Lady Mary Worthley Montague (1689 – 1762) was an English aristocrat and writer. In 1716, her husband was appointed British ambassador in Istanbul, where they spent 2 years.
Lady Mary’s own famous beauty had been marred by a bout with smallpox in 1715, and she had lost her brother to the disease. In Istanbul she witnessed the practice of inoculation against smallpox, variolation, which she called engrafting, and wrote home about it. Eager to spare her children, she had her son inoculated while in Turkey. On her return to London, she enthusiastically promoted the procedure, but encountered a great deal of resistance from the medical establishment, because it was an “Oriental” process.
In 1721, after a smallpox epidemic struck England, she had her three-year-old daughter inoculated by Charles Maitland, a physician who had been at the embassy in Turkey, and publicised the event. She persuaded Princess Caroline to test the treatment. Seven prisoners awaiting execution were offered the chance to undergo variolation instead of execution: they all survived and were released. Then six orphan children were inoculated: they all survived. In 1722 King George I allowed Charles Maitland to inoculate two of his grandchildren, children of the Princess. The children recovered.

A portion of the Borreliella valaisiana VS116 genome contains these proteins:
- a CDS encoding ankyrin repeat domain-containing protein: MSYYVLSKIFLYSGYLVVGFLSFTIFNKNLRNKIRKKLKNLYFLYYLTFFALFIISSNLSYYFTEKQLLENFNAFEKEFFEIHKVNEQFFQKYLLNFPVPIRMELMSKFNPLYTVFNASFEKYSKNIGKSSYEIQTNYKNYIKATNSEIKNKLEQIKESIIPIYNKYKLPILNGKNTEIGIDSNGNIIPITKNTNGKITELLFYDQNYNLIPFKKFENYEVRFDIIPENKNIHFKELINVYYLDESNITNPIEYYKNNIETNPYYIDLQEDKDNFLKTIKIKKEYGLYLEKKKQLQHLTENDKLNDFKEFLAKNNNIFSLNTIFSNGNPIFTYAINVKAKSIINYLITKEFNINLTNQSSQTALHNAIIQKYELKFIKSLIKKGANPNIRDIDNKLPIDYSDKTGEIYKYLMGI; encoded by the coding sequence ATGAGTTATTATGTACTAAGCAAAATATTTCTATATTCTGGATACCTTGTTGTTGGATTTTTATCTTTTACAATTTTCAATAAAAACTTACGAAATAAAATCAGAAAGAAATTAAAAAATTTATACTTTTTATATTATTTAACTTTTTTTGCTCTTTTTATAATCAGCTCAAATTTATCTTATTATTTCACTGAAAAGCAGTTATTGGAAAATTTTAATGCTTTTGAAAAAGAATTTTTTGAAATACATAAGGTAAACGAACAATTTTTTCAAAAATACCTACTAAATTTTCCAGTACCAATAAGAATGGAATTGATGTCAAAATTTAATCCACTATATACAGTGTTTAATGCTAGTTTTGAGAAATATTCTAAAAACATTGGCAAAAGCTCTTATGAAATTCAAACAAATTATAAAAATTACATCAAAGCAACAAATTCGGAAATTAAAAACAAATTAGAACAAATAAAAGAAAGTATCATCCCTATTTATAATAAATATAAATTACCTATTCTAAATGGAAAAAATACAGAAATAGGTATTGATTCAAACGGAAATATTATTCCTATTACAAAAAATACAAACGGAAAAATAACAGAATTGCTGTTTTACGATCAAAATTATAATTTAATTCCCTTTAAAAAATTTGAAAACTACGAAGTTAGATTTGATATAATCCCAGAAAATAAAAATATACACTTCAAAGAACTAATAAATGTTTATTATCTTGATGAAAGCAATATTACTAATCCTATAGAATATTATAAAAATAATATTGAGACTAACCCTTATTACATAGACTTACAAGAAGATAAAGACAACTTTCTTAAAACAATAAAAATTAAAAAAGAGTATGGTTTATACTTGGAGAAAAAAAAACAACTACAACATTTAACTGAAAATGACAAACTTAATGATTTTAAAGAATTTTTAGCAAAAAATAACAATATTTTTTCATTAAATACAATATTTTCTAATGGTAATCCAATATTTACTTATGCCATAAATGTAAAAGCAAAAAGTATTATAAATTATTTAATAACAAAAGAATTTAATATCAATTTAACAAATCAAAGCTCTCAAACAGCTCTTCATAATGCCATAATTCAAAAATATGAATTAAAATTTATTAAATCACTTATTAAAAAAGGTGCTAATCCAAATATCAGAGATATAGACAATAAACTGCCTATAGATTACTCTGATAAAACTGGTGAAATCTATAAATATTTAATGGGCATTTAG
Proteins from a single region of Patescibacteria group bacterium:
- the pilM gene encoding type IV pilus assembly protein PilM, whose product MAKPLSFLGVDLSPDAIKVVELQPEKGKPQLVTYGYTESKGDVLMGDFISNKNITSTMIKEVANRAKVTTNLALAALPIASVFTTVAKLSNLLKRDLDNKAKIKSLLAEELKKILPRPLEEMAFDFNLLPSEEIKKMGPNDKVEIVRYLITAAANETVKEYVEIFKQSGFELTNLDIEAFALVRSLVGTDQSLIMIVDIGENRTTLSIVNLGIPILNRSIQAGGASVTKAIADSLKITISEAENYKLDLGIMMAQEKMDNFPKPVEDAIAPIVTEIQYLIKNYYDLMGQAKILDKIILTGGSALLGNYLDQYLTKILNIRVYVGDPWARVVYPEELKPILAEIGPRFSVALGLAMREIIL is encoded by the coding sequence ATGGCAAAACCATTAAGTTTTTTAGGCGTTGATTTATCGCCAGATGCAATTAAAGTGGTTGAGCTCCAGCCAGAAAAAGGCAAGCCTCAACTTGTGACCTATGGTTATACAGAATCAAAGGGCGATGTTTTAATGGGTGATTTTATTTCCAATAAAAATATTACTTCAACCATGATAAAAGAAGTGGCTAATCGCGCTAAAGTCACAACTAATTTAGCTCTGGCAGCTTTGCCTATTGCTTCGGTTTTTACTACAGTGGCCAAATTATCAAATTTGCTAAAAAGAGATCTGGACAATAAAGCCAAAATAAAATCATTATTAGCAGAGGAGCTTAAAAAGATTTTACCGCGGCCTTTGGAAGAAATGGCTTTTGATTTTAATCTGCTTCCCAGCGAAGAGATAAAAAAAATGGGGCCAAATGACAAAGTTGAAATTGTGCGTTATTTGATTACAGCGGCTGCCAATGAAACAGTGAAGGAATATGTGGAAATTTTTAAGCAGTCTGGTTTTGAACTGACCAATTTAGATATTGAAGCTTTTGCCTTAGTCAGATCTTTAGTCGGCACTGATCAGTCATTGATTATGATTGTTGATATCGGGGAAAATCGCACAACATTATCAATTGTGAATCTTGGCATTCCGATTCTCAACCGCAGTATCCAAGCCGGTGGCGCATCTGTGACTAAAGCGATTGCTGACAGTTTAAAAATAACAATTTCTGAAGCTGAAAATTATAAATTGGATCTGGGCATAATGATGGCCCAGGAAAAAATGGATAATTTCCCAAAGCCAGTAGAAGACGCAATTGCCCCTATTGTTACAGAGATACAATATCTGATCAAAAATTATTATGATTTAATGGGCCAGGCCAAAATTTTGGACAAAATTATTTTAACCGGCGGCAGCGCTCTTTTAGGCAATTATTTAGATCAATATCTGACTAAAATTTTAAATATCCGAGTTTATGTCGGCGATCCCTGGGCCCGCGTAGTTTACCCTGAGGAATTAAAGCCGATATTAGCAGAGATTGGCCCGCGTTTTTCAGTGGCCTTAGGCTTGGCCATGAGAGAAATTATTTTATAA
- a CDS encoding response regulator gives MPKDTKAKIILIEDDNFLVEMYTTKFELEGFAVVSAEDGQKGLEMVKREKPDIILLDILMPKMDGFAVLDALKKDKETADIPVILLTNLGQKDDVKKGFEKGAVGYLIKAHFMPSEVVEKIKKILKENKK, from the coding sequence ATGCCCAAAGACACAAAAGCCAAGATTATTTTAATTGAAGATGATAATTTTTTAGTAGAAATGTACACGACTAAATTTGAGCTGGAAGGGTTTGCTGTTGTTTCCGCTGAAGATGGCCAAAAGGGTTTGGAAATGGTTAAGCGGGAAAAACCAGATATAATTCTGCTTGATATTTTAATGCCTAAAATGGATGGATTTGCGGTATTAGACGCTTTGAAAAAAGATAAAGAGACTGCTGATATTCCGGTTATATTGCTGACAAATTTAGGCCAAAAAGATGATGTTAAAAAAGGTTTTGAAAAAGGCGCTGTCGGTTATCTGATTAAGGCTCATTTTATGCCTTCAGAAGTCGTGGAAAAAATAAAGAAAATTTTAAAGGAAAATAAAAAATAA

About 3% of those inoculated developed smallpox and died. Others spent weeks recovering. However, that was preferable to catching smallpox in the wild, with its mortality rate of 20–40% and survivors left scarred and sometimes blind.
In response to the fear of inoculation, Lady Mary wrote an anonymous article describing inoculation as it was practised in Turkey. Inoculation gained general acceptance. In 1754 she was praised for bringing the practice to Britain.
In later years, Edward Jenner, who was 13 years old when Lady Mary died, developed the much safer technique of vaccination using cowpox instead of smallpox.